This is the fourth consecutive fiscal year in which DHS has diverted money for immigrant enforcement

A United States Custom and Border Protection in the Rio Grande Valley Sector of the U.S.-Mexico border. President Donald Trump wants to divert over $200 million from the Department of Homeland Security to pay for items that include more ICE detention beds and hearing locations for migrants told to remain in Mexico. (Jinitzail Hernández/CQ Roll Call)

Trump dings Biden during post-shootings trip, as lawmakers handle visits differently
‘Take these assault weapons off the streets,’ Sherrod Brown tells president in Dayton

Demonstrators line a street in Dayton, Ohio, on Wednesday before a visit from President Donald Trump. From there, he visited El Paso, Texas. Both cities were scenes of mass shootings last weekend that collectively left 31 people dead and dozens wounded. (Scott Olson/Getty Images)

President Donald Trump met privately Wednesday in Ohio and Texas with survivors of two deadly mass shootings, but he found time to publicly ridicule 2020 Democratic front-runner Joe Biden as several local lawmakers took differing approaches to his visits.

The day’s traveling press pool was not allowed access to Trump and first lady Melania Trump as they met with shooting survivors and local officials at Miami Valley Hospital in Dayton, Ohio. White House Press Secretary Stephanie Grisham told reporters aboard Air Force One as the president flew to El Paso, Texas, for a similar meeting that Trump was not there for a “photo op.” (The White House, however, released its own photos in a tweet.)

Democrats say support for new NAFTA depends on Trump
Trump administration will have to offer House Democrats some changes

Democratic working group on trade is led by House Ways and Means chairman Rep. Richard Neal, D-Mass. (Bill Clark/CQ Roll Call file photo)

Congressional action on the United States-Mexico-Canada trade pact to replace the NAFTA agreement will depend on whether the Trump administration offers House Democrats changes that will achieve “substantial and real” improvements to the agreement, a trade working group said in a report to Speaker Nancy Pelosi.

“It is time for the administration to present its proposals and to show its commitment to passing the new NAFTA and delivering on its own promises,” the group of Democrats wrote.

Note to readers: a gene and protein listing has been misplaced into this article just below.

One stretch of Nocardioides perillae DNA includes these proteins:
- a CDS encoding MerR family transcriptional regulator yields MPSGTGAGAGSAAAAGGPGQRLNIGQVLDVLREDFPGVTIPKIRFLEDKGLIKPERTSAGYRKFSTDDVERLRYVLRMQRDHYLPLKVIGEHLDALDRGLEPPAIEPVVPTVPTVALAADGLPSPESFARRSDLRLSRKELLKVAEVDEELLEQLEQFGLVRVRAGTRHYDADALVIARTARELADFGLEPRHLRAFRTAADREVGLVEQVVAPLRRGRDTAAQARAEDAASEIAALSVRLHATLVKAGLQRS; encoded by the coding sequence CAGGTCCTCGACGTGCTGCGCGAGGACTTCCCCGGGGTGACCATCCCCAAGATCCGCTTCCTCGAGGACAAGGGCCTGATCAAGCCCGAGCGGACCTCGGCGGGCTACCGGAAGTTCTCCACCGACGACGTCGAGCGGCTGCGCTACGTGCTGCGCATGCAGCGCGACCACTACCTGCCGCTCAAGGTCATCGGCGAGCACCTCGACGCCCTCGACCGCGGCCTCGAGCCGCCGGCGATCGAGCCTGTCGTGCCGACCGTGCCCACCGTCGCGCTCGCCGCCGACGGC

Divided House Democrats punt border bill until after recess
‘We want to make sure we do what we’re going to do right,’ Hoyer says

Texas Rep. Veronica Escobar represents El Paso, which has seen a huge influx of migrants. Some Democratic aides said her immigration bill “demonized” U.S. Customs and Border Protection agents. (Bill Clark/CQ Roll Call)

Disagreement in the House Democratic Caucus finally derailed a bill that would have provided more oversight over border agencies coping with an influx of asylum seekers from Central America.

“We want to make sure we do what we’re going to do right,” House Majority Leader Steny H. Hoyer told reporters Thursday afternoon. “There are a number of things that need to be dealt with on the policy. … I think we need to do that in a thoughtful way.”

Trump’s new asylum rule left dead in the water after court decisions
The Supreme Court may ultimately have to decide the issue

People gather for a protest on President Trump’s immigration policy outside of the U.S. Customs and Border Protection office in Washington on July 12, 2019. Two contradictory federal court decisions have disrupted President Donald Trump’s latest attempt to tighten asylum laws. (Caroline Brehman/CQ Roll Call)

Two contradictory federal court decisions, both on the same day, have disrupted President Donald Trump’s latest attempt to tighten asylum laws, and the Supreme Court may ultimately have to decide the issue.

A federal judge in California late Wednesday temporarily blocked the Trump administration’s new rule that requires asylum seekers transiting a third country to request protections there first before applying for asylum in the United States.